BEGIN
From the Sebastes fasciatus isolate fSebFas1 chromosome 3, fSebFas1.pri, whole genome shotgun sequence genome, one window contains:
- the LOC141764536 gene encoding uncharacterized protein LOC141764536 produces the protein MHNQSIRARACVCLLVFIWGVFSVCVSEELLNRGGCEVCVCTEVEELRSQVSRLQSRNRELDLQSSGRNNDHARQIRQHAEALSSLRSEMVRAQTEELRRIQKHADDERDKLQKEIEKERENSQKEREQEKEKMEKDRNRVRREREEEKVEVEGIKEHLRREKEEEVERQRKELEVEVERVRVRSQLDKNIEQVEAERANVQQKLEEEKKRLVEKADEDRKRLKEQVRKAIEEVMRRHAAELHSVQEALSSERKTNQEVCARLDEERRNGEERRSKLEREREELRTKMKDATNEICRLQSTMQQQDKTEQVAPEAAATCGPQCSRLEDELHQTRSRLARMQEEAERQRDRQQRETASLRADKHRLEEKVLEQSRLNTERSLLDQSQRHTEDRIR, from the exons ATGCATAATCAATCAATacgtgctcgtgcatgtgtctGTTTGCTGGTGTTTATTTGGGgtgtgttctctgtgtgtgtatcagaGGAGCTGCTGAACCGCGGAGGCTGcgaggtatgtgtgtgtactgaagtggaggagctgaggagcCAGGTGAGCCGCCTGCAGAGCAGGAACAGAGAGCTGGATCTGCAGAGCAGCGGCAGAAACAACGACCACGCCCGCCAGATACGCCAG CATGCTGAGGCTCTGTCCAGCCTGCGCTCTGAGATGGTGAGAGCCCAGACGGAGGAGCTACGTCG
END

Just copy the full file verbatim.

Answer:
From the Sebastes fasciatus isolate fSebFas1 chromosome 3, fSebFas1.pri, whole genome shotgun sequence genome, one window contains:
- the LOC141764536 gene encoding uncharacterized protein LOC141764536 produces the protein MHNQSIRARACVCLLVFIWGVFSVCVSEELLNRGGCEVCVCTEVEELRSQVSRLQSRNRELDLQSSGRNNDHARQIRQHAEALSSLRSEMVRAQTEELRRIQKHADDERDKLQKEIEKERENSQKEREQEKEKMEKDRNRVRREREEEKVEVEGIKEHLRREKEEEVERQRKELEVEVERVRVRSQLDKNIEQVEAERANVQQKLEEEKKRLVEKADEDRKRLKEQVRKAIEEVMRRHAAELHSVQEALSSERKTNQEVCARLDEERRNGEERRSKLEREREELRTKMKDATNEICRLQSTMQQQDKTEQVAPEAAATCGPQCSRLEDELHQTRSRLARMQEEAERQRDRQQRETASLRADKHRLEEKVLEQSRLNTERSLLDQSQRHTEDRIR, from the exons ATGCATAATCAATCAATacgtgctcgtgcatgtgtctGTTTGCTGGTGTTTATTTGGGgtgtgttctctgtgtgtgtatcagaGGAGCTGCTGAACCGCGGAGGCTGcgaggtatgtgtgtgtactgaagtggaggagctgaggagcCAGGTGAGCCGCCTGCAGAGCAGGAACAGAGAGCTGGATCTGCAGAGCAGCGGCAGAAACAACGACCACGCCCGCCAGATACGCCAG CATGCTGAGGCTCTGTCCAGCCTGCGCTCTGAGATGGTGAGAGCCCAGACGGAGGAGCTACGTCG